DesignHow-To

Landscaping Faux Pas # 2: Front Walks that Fall Flat

By July 6, 2009 November 22nd, 2011 No Comments
Thank you to all of our entrants and congratulations to Bobbie Schwartz, the winner of our Landscaping Faux Pas Book Giveaway Contest, who will receive a signed copy of Julie’s book, Home Outside: Creating the Landscape You Love. Bobbie’s blog post on contractor front walks is the subject of the latest blog in our Landscaping Faux Pas series, below.
flow_blog1A straight, narrow front walk A curved, wider front walk
Images from Home Outside: Creating the Landscape You Love, p. 118
Bobbie writes:

Dear Julie:

How often, when visiting a client for the first time, do you approach the front door by means of a narrow concrete sidewalk (front walk) that has only enough width for one person at a time? Keeping in mind the fact that visitors frequently arrive in pairs, don’t you think a sidewalk should be wide enough for two people to walk side by side? That concrete sidewalk is most often stark white although time and the weather may have dimmed the color a bit but why couldn’t the walk be created with tinted concrete that complements the color of the house? Nor does the walk have to be an L-shape composed of two straight lines, one from the driveway and then the perpendicular to the front door. It’s certainly the cheapest method of constructing a sidewalk but far from attractive.

Another problem with such sidewalks is that they are usually set out only a few feet from the house, thus creating very shallow planting beds between the house and the walk. Then plants are arranged like soldiers because there is insufficient space to create a composition. One of the essential elements of composition is layering, i.e.groupings of plants that have different heights, forms, and textures. This type of composition creates interesting landscapes that, hopefully, change with the seasons. When you are given the opportunity to change these beds, usually by ripping out the existing walk, remember to create a shape that echoes or works off of the lines of the house. Also keep in mind that foundation plantings did not always exist. In England of the 1500’s and 1600’s, lawn came all the way up to the house. Foundation plantings came into existence when the foundations of homes were raised. At that time, plantings were used to hide the ugly foundations. Even though such an imperative no longer exists, the tradition has continued.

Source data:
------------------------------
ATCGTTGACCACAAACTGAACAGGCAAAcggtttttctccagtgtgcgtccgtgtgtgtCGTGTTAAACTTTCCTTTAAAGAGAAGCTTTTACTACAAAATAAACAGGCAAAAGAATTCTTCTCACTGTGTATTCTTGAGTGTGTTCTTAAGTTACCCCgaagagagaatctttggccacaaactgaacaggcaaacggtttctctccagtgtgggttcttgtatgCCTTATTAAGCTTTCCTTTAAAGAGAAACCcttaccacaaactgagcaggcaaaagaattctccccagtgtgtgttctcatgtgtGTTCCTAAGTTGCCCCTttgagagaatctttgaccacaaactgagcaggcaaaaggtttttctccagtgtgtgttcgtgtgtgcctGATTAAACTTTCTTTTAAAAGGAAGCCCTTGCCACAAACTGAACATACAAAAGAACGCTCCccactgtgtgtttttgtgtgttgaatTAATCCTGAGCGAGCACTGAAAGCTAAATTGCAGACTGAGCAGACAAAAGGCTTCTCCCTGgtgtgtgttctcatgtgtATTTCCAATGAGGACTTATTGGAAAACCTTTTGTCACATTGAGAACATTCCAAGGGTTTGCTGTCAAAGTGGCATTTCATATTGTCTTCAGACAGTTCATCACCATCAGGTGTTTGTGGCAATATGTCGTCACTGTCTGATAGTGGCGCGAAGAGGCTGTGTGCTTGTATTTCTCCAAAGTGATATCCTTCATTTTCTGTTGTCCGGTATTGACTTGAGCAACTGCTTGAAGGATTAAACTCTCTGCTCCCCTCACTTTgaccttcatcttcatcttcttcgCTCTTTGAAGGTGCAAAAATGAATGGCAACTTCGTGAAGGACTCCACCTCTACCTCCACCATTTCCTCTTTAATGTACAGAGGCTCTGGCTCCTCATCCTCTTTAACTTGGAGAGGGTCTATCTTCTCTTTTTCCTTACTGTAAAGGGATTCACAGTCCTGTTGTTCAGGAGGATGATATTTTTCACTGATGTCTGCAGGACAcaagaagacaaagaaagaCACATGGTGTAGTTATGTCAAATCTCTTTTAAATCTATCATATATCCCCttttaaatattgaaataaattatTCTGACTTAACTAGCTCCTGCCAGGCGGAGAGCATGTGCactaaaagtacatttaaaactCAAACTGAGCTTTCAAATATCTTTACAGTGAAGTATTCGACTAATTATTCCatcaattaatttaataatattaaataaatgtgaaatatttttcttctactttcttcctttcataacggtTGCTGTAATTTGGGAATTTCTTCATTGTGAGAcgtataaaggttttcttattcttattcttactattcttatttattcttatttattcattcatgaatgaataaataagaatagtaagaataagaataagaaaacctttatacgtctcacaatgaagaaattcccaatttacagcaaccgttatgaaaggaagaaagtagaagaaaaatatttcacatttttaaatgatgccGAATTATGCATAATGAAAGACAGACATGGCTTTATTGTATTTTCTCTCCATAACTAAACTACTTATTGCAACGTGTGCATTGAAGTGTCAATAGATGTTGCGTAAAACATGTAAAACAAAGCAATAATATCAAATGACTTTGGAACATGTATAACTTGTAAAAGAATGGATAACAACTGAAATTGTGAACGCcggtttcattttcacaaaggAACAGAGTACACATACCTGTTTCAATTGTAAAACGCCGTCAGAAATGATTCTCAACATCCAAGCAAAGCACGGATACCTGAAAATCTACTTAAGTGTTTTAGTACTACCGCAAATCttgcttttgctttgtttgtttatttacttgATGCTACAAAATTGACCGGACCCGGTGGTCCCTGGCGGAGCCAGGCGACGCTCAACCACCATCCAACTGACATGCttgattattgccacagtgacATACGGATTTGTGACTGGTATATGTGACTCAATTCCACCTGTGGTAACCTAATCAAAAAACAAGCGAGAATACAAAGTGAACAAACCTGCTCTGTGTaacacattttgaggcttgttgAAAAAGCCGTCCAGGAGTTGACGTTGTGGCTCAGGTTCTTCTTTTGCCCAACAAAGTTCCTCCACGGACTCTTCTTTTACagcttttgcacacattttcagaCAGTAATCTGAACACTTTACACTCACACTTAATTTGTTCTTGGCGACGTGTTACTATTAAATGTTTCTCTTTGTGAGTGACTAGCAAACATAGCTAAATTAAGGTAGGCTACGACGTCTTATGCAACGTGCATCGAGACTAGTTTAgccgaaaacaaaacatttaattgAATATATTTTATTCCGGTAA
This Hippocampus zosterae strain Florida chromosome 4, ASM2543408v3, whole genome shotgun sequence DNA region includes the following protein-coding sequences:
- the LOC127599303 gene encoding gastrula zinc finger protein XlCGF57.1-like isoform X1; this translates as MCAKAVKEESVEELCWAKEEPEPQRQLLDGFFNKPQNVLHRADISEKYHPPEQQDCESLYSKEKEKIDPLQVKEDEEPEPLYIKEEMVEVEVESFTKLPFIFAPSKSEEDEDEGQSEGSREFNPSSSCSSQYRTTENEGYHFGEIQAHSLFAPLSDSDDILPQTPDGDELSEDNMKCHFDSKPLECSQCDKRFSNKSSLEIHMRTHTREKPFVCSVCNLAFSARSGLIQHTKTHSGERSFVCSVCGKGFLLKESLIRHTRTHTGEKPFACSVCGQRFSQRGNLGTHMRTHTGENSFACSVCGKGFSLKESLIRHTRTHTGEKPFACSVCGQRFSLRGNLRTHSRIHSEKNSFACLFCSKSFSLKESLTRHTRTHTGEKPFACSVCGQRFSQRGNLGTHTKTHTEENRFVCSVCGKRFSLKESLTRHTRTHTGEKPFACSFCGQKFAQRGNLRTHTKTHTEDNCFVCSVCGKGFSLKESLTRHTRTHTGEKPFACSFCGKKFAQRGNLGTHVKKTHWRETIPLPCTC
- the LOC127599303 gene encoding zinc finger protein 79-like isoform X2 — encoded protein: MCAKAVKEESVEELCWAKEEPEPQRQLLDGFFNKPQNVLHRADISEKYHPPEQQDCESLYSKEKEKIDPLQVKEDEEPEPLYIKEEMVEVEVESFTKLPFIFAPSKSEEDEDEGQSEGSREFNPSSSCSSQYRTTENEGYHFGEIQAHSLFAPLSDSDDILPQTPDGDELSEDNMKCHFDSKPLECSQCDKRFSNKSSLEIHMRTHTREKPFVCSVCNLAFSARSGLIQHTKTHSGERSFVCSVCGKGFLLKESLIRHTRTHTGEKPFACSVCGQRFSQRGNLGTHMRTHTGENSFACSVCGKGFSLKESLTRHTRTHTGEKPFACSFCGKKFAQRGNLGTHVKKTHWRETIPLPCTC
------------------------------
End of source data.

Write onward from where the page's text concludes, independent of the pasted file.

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A walkway to a house in the Danielson Grove pocket neighborhood
Photo: Ken Gutmaker; Architect: Ross Chapin Architects;
Landscape Architects: Triad Associates; Plantsman: Todd Paul
Image from Home Outside: Creating the Landscape You Love, p. 118

Bobbie makes some excellent points; why have a front walk with sharp angles that limits garden space when you can have a wider, curved walk that creates space for plantings and takes visitors on a journey rather than a direct route from point A to point B? The good news is that an interesting front walk can easily be had by any homeowner, even one looking to keep costs down. The photo above shows the sidewalk and front walk in a community of homes where the use of concrete cuts costs and the spacing from the house leaves plenty of room for eye-catching plantings. The walk draws attention to the plants that animate the front of the cottage and warmly invites visitors in. The bottom line is that although front walks are often overlooked, they provide visitors with one of their first impressions as they enter your property. Give as much thought to your walk as you would to any other portion of your Home Outside.

And… while you’re thinking about front walks, chances are you’ll notice other Landscaping Faux Pas. Tell us about them by submitting a comment below–your entry may be the subject of one of the next blogs in the Faux Pas series!

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